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Fix It Then Forget It

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The LORD said to Moses, "Take vengeance on the Midianites for the Israelites. After that, you will be gathered to your peope." Numbers 31:1-2

The Torah portion for this week is a double reading, Matot-Massei, from Numbers 30:2-36:13. Matot means branches and Massei means journey. The Haftorah is from Jeremiah 2:4-28; 4:1-2.

When someone hurts us, the pain often lingers. However, when we are the ones who hurt someone else, we are more apt to forget it and move on. It's hard to confront our mistakes, yet when we ignore our wrongdoings, we prolong the pain of others and unknowingly harm ourselves.

In last week's Torah reading, we learned how the Midianites had harmed Israel. They sent their women to seduce the men of Israel and trick them into idolatry. The end result was the death of 24,000 Israelites and a hurting nation.

The truth is when the Midianites attacked the children of Israel it was both an affront to God and to the people. It was an attack on God because any attack on His children was tantamount to an attack on their Father. For this grievance, God forgave the Midianites. However, they had also inflicted pain upon the Israelites.

For that sin, God could not forgive them, because according to Jewish tradition, only the one who has been hurt can forgive. This is why in this week's reading, God commanded Moses to lead a battle against the Midianites. They had not asked forgiveness, they would not ask forgiveness, and their punishment needed to be meted out.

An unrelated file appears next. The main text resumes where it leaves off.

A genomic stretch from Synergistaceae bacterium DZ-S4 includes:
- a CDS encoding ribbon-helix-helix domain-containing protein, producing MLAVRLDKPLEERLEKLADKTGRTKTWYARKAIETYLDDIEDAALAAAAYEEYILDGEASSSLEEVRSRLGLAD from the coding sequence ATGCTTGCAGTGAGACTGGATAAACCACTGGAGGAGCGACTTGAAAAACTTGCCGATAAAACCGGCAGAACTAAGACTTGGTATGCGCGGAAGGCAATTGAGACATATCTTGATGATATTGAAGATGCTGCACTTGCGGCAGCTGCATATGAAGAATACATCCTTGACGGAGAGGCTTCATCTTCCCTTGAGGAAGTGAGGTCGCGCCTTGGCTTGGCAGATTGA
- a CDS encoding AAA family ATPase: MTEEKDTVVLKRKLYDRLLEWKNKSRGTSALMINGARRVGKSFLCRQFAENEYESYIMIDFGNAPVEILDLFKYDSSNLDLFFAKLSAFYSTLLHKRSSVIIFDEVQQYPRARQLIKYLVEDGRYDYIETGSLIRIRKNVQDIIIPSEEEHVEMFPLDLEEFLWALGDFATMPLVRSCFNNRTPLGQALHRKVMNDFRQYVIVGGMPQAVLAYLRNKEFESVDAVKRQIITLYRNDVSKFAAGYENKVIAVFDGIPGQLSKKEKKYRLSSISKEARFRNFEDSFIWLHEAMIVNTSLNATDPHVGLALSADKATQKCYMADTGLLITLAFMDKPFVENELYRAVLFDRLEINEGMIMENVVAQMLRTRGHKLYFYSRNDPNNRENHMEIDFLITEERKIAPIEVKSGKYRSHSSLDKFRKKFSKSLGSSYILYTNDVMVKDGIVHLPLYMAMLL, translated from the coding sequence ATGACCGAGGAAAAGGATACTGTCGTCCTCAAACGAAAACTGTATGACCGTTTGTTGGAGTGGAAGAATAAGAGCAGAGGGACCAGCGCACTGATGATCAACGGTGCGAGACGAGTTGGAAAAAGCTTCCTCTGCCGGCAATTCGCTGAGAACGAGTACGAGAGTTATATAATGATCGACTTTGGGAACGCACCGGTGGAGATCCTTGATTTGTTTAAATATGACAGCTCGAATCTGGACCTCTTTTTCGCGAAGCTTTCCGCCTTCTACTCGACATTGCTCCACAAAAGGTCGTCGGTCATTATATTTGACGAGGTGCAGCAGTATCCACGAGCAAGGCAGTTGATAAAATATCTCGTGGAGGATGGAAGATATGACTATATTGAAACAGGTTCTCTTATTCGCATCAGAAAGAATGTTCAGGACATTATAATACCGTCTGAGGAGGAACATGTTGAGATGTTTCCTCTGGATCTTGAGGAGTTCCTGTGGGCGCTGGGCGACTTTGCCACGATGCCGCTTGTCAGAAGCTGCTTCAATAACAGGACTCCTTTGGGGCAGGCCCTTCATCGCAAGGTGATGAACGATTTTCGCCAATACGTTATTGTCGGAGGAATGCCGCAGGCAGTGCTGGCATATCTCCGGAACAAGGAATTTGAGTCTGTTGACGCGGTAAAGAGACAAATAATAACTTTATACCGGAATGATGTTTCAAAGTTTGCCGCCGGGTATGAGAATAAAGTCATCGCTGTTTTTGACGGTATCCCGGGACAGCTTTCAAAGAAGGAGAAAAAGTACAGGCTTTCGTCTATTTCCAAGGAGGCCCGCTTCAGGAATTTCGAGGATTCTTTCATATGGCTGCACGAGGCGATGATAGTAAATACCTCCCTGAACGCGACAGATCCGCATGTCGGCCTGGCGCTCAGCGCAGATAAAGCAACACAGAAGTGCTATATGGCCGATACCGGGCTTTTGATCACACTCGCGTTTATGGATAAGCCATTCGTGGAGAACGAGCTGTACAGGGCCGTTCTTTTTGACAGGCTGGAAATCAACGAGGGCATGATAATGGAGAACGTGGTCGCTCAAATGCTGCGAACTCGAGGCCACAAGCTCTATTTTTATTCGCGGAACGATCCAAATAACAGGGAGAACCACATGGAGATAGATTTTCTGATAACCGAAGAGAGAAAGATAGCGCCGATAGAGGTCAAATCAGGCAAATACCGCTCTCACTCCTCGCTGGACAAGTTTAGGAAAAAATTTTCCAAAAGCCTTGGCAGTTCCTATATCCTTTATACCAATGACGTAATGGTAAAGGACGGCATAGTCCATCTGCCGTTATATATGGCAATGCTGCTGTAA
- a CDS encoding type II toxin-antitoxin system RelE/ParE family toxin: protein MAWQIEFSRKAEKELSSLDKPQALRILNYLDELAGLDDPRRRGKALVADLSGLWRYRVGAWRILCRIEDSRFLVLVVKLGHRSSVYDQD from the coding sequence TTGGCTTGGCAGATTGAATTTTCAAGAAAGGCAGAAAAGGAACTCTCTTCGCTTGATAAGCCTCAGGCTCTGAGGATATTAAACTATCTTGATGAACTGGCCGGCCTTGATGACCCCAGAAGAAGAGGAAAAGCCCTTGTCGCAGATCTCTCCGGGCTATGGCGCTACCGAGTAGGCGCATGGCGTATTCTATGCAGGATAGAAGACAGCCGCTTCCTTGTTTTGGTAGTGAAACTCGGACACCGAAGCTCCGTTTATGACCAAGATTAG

This teaches us an important lesson, one that we Jews think about every year as Yom Kippur, the Day of Atonement, draws near. As we approach the day when God will seal our judgment for the upcoming year, we recall that through the Yom Kippur service we can gain forgiveness from God for everything we have done except for one thing - what we have done wrong to another person. Only the individual who we have harmed can grant us that .That's why the custom among Jews is to ask forgiveness from one another before Yom Kippur arrives.

While it often seems easy to move on after hurting another person, the truth is that we leave a blemish on our own soul. God can cleanse us and forgive all our sins, but He cannot whiten the stains on our soul that come from wronging another person. It takes humility and courage to apologize for our mistakes. Yet, the alternative is bearing a sin that God cannot erase.

I want to encourage us all to ask forgiveness from those we may have hurt. And don't worry so much about the other person's response. Judaism maintains that a person needs to sincerely ask for forgiveness no more than three times. After that, God will forgive them even if the other person won't. The other party takes the burden on their own soul. So be humble and courageous; fix it, then forget it.

With prayers for shalom, peace,

Rabbi Yechiel Eckstein
Founder and President


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